Organisational structures and legal framework for tourism at local level : a case study of Mongolia
Since 1990, when the country opened its door to the world tourism market, the role and nature of tourism has changed significantly. At present, like other post socialist oriented economies in transition, Mongolia suffers from low human resource capacity, inadequate governance, weak institutions and immature democratic structures at both national and local levels. This study reveals that major issues currently facing tourism development in Mongolia are mainly due to the inherited management structures and previous poorly developed infrastructure. A lack of understanding of the importance of broader involvement of local communities in decision making processes have resulted in the management structures and planning for tourism taking place at the national level only. Consequently, local communities are very much excluded from tourism planning processes. The study also indicates that poor co-ordination within and between various governmental agencies involved in tourism and the private sector is a result of the absence of the nominated management structures. At this stage, to attain established tourism development objectives at both macro and micro levels the management structures for tourism need to be broadened and human resources developed. In the meantime, it remains the central government's responsibility to provide regional and local governments with necessary resources both expertise and funding.... [Show full abstract]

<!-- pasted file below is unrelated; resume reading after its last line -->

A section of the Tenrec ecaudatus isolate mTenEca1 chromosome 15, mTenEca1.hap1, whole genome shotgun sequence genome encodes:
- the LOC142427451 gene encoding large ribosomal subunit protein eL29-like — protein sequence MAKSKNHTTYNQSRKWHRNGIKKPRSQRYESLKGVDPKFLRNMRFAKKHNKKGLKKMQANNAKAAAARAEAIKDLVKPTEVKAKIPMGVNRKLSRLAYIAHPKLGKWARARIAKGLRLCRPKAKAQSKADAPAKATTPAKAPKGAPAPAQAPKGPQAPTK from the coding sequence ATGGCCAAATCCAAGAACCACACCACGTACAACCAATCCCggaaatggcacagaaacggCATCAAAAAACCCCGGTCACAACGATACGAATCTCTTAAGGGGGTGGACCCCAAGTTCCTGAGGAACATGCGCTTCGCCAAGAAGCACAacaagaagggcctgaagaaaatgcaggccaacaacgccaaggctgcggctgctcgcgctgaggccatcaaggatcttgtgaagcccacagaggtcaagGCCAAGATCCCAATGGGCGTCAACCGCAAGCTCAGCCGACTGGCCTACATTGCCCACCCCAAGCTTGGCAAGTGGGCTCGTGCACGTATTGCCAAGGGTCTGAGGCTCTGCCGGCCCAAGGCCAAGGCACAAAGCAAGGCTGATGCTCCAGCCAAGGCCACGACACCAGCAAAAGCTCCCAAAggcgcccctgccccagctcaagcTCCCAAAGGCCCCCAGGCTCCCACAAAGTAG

KeywordsMongolia; tourism; policy making; public management structures; tourism legislation; Harhorin; tourism development; public tourism policy; economic benefits
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